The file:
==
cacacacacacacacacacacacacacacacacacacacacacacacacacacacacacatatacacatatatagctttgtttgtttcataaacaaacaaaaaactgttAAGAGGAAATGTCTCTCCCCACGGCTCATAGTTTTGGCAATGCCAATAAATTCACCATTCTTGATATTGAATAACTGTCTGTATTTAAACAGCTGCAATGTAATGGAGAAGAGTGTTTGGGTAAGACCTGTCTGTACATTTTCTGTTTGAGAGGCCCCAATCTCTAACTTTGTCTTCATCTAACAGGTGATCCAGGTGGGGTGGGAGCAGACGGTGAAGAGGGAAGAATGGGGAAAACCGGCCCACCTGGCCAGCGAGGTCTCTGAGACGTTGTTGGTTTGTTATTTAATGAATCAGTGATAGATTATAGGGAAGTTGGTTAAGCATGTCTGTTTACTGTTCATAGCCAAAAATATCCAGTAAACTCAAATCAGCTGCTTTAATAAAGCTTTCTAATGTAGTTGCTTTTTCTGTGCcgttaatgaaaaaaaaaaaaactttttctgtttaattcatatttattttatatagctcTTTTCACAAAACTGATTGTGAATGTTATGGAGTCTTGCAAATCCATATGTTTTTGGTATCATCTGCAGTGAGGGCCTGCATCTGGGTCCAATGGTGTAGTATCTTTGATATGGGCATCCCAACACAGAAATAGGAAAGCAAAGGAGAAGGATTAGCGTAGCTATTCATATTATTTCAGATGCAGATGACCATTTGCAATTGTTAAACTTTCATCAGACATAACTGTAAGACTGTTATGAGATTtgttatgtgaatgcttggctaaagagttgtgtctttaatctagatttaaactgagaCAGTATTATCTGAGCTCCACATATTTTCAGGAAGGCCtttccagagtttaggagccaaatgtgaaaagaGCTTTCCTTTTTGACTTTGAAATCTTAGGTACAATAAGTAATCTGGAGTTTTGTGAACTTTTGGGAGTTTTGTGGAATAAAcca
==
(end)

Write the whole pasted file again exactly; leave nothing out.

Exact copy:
cacacacacacacacacacacacacacacacacacacacacacacacacacacacacacatatacacatatatagctttgtttgtttcataaacaaacaaaaaactgttAAGAGGAAATGTCTCTCCCCACGGCTCATAGTTTTGGCAATGCCAATAAATTCACCATTCTTGATATTGAATAACTGTCTGTATTTAAACAGCTGCAATGTAATGGAGAAGAGTGTTTGGGTAAGACCTGTCTGTACATTTTCTGTTTGAGAGGCCCCAATCTCTAACTTTGTCTTCATCTAACAGGTGATCCAGGTGGGGTGGGAGCAGACGGTGAAGAGGGAAGAATGGGGAAAACCGGCCCACCTGGCCAGCGAGGTCTCTGAGACGTTGTTGGTTTGTTATTTAATGAATCAGTGATAGATTATAGGGAAGTTGGTTAAGCATGTCTGTTTACTGTTCATAGCCAAAAATATCCAGTAAACTCAAATCAGCTGCTTTAATAAAGCTTTCTAATGTAGTTGCTTTTTCTGTGCcgttaatgaaaaaaaaaaaaactttttctgtttaattcatatttattttatatagctcTTTTCACAAAACTGATTGTGAATGTTATGGAGTCTTGCAAATCCATATGTTTTTGGTATCATCTGCAGTGAGGGCCTGCATCTGGGTCCAATGGTGTAGTATCTTTGATATGGGCATCCCAACACAGAAATAGGAAAGCAAAGGAGAAGGATTAGCGTAGCTATTCATATTATTTCAGATGCAGATGACCATTTGCAATTGTTAAACTTTCATCAGACATAACTGTAAGACTGTTATGAGATTtgttatgtgaatgcttggctaaagagttgtgtctttaatctagatttaaactgagaCAGTATTATCTGAGCTCCACATATTTTCAGGAAGGCCtttccagagtttaggagccaaatgtgaaaagaGCTTTCCTTTTTGACTTTGAAATCTTAGGTACAATAAGTAATCTGGAGTTTTGTGAACTTTTGGGAGTTTTGTGGAATAAAcca